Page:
Labour candidate Neil Coyle explains why he's back campaigning—and why terrorists won't change an area the Nazis couldn'tby Stephanie Boland / June 6, 2017 / Leave a comment
“There’s a real community pride,” Neil Coyle tells me, sounding both optimistic and far less exhausted than I’d expected him to be. Until recently, he was the MP for Bermondsey and Old Southwark—the constituency where Saturday night’s terror attack took place. Now, he’s campaigning for re-election.
When we speak on Monday, his team have started returning to the doorstep following a suspension of campaigning on Sunday, and Coyle is clear about why.
“Postponing the election date would be caving in,” he says. “It would be ideal for the people who are attacking us: if people thought that they could attack, commit atrocities, murder people, and that that would change how we run elections, that would give them an impetus to do it.”
In the wake of the attack on London Bridge and Borough Market, in which seven people were killed and many more injured, most local parties suspended door knocking and phone banking, although some local campaigns continued elsewhere. “Local people needed the time to collect their thoughts, and to recognise that people had had a horrible atrocity happen, right here on our doorstep,” he explains.
There is, of course, a difficult balance to be struck between defiantly continuing as normal and admitting that, after Saturday night, things aren’t normal—for every person who went straight back out to London’s bars the next evening, there will be another who feels scared, having seen the attack on those who had done nothing more than go out to enjoy dinner or a drink with friends.
But if the brutal attack on Saturday was in any way intended to derail the democratic process, it is unlikely to succeed.
Far from turning away from the election, Coyle says that local people have come out to campaign in greater numbers since. “We’ve had more volunteers through than we really expect on a normal Monday. People are still turning up, completely out of the blue, to pick up posters and boards to go in their windows and things. It’s really positive.”
When I ask him about the mood in the constituency, too, he responds with optimism—and more than a touch of local pride.
“I think people are proud of how the emergency services responded. There’s been a real respect for the professionalism of the armed officers’ response, and of the treatment of injured people,” he explains.
And there is pride, too, in the residents of Bermondsey and Old Southwark who responded on Saturday night not by turning inwards in fear, but with generosity. On social media, locals advertised sofas and spare bedrooms, offering phone chargers and glasses of wine ten minutes from the site of the attack.
“There’s a community pride,” Coyle says. “For the businesses that opened their doors, and allowed people to sleep in their premises; for the hotels that not only gave out rooms, but provided lobby space for people on sofas; the individual members of the community who allowed people to sleep in their flats, or charge their phones, or have a cup of tea; the local cabbies giving free rides, so that people who perhaps didn’t really know the area or where they were could be re-united with their friends after a really traumatic incident.”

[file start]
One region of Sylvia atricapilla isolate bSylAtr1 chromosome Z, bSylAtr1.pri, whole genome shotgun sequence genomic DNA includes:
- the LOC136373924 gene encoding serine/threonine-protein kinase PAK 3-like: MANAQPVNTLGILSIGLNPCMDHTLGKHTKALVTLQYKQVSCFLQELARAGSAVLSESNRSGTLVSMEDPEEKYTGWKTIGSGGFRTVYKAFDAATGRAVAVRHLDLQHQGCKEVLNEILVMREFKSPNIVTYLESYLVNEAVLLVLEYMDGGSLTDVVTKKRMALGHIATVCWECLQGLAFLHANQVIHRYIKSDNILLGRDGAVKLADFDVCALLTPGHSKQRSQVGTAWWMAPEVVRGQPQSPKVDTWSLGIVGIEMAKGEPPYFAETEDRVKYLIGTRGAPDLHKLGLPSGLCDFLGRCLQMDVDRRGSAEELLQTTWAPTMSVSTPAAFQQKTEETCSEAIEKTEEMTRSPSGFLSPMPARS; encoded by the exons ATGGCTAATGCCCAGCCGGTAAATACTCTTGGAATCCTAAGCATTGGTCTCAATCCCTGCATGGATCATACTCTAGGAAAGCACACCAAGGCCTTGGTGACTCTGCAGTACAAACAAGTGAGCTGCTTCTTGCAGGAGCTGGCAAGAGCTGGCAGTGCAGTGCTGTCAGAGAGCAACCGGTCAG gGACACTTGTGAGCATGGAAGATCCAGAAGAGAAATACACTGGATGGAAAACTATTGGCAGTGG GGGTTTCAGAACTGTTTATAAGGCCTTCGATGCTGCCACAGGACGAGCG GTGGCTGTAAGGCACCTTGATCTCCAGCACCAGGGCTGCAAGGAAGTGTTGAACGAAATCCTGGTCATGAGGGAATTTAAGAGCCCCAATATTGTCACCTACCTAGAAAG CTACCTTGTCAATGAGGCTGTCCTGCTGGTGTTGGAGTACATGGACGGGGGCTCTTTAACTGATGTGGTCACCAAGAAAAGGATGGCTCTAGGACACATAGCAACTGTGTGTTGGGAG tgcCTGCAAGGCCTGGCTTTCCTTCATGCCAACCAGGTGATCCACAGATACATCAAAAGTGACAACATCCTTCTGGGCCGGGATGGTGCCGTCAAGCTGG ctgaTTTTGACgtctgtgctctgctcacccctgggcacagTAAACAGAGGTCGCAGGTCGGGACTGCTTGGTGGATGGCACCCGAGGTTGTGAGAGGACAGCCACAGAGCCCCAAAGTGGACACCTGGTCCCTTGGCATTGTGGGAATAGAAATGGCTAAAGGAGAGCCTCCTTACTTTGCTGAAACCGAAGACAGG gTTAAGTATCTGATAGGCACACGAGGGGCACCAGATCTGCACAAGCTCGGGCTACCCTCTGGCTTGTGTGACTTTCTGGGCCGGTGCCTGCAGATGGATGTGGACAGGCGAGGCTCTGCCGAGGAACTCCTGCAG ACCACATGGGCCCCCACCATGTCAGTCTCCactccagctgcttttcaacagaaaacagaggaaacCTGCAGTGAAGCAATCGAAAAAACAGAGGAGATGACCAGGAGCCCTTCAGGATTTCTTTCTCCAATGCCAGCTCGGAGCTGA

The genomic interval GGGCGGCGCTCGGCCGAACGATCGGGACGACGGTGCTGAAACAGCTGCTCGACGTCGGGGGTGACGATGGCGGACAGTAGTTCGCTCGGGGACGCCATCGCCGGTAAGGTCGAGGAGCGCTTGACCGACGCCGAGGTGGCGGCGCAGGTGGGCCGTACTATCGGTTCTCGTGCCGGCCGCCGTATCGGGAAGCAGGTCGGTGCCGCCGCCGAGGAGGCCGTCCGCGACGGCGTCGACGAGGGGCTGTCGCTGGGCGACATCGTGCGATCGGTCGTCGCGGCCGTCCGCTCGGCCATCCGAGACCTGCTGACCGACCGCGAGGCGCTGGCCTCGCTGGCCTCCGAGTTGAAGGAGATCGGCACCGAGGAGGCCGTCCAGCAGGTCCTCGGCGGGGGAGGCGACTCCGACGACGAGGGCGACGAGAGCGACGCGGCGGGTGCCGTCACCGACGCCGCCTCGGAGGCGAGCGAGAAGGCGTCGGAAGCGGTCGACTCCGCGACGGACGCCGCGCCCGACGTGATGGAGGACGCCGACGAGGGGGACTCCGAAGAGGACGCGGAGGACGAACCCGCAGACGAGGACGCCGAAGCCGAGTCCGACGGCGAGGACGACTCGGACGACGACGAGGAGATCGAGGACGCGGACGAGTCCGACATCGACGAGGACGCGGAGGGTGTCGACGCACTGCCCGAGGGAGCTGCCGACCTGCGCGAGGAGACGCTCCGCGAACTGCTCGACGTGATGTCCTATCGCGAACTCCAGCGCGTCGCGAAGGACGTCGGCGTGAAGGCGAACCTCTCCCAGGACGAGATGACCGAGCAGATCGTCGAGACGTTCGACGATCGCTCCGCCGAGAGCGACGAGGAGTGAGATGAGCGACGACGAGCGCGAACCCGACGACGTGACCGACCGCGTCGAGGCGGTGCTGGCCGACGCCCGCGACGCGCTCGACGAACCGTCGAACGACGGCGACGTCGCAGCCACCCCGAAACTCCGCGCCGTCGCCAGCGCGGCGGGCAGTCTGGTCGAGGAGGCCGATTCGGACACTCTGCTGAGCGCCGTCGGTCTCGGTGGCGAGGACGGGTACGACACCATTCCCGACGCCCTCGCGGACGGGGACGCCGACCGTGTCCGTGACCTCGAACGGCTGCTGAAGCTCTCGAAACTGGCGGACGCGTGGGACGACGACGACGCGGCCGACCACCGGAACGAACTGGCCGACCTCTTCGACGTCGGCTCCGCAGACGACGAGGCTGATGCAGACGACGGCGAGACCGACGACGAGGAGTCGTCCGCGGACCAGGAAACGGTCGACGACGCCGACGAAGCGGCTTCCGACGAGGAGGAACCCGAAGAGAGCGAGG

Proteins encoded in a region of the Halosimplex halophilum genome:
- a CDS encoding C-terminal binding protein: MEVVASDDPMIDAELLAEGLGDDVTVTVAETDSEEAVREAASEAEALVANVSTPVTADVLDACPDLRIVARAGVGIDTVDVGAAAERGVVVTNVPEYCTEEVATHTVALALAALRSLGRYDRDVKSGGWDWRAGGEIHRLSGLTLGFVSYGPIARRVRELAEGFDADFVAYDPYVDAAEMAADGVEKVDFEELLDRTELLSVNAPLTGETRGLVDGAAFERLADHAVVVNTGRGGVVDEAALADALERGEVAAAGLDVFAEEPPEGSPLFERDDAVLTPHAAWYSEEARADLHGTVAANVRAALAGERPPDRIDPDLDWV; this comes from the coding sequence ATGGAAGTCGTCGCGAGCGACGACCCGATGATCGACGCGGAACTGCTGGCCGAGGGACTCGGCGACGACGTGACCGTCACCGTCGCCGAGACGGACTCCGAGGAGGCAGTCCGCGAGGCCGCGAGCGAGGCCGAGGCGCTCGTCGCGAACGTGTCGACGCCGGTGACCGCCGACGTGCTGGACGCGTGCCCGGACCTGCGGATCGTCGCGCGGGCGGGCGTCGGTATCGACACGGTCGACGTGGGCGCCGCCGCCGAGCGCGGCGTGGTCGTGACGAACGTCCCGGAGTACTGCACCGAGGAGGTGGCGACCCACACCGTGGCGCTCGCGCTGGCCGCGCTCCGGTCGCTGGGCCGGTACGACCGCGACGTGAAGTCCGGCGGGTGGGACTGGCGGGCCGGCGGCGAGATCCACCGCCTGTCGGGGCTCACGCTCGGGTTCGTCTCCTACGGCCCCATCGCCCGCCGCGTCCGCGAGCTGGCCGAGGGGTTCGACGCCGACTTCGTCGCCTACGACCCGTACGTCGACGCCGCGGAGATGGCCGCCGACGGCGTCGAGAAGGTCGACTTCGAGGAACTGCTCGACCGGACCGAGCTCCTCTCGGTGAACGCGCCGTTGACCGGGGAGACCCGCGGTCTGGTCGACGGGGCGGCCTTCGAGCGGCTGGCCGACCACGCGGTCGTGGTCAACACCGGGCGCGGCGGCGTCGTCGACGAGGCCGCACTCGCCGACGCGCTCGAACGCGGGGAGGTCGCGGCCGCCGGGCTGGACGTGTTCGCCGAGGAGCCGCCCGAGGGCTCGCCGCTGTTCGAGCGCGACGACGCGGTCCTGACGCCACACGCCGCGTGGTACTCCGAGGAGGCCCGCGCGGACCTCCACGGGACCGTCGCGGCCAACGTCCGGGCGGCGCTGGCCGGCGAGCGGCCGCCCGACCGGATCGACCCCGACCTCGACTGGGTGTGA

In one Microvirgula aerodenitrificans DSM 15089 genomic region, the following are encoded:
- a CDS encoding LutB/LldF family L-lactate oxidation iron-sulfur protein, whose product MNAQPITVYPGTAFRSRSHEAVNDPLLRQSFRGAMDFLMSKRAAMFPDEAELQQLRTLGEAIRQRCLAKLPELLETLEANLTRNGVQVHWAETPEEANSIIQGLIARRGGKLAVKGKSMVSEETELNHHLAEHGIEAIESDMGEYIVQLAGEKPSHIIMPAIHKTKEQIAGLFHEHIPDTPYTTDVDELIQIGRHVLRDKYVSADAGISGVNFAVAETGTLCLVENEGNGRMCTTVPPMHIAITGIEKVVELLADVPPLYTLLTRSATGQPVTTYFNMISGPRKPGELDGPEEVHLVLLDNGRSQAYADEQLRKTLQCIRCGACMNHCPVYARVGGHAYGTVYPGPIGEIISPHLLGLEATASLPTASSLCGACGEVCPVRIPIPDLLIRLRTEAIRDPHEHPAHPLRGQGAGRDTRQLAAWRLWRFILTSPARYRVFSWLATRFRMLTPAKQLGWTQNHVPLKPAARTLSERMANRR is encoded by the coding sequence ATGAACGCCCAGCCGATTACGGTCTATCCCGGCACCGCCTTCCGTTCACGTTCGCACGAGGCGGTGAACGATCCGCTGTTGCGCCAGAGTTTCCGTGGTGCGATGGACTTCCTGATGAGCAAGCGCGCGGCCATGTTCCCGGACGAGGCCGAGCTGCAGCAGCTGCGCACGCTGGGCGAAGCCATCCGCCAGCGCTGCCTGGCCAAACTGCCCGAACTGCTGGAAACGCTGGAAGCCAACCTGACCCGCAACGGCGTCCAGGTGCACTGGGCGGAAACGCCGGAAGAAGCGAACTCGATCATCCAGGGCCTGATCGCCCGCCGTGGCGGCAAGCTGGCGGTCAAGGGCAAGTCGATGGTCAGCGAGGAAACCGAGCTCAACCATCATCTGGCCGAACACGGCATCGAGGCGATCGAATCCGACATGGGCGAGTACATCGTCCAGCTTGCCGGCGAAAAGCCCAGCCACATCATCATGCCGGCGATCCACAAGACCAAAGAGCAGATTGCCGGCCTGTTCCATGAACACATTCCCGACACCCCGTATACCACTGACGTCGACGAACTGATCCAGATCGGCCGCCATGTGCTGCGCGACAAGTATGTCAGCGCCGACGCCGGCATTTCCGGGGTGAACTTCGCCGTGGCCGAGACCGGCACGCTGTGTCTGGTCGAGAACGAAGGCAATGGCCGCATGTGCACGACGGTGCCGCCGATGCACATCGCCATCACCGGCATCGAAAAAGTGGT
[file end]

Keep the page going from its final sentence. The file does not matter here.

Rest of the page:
If this response is inspiring, though, to him, it’s not surprising. Despite the fact that I suspect he has little sleep—and has been campaigning hard for weeks—Coyle needs no prompting to praise the enduring resilience of his patch.
“There’s a historic echo here. The docks in Rotherhithe, and in fact the factories all along the riverside in this bit of London, were absolutely devastated by the Luftwaffe in the Second World War. The number of bombs dropped here was absolutely astonishing.”
“That didn’t stop people then, that night after night, week after week devastation of local communities. But people carried on.”
Then, for the first time in our interview, anger enters his voice.
“These guys, in their ten minute hellish rampage, will not change an area that the Nazis couldn’t change.”
Across social media, there have already been calls for revellers to return to Borough Market as soon as possible. Lists of businesses to visit have been compiled by people eager to replace the sad images of that night with happier pictures of people back out on the curbside (possibly, with a gin and tonic or two).
For Coyle’s part, he hopes to plan a night out as soon as possible. “Hopefully, after the election, I want to take a team around, to make a point—well, it sounds like an excuse for a pub crawl, really.”
“We’ll take people out to all the bars and restaurants. We won’t be intimidated. We’re quite happy to spend our time there, and make sure people’s businesses won’t be affected by these disgusting, depraved individuals.”
What is clear is that, whatever happens on polling day, he and his team won’t let Southwark be cowed.
“Life goes on. And the bit of the South Bank, from Tower Bridge right through to the Tate Modern, the Globe, HMS Belfast: seven million tourists a year come through. That won’t change. We’ll still have one of the best, most vibrant, active communities; one of the best places to live, visit, and work, anywhere in the world.”
“They have changed nothing.”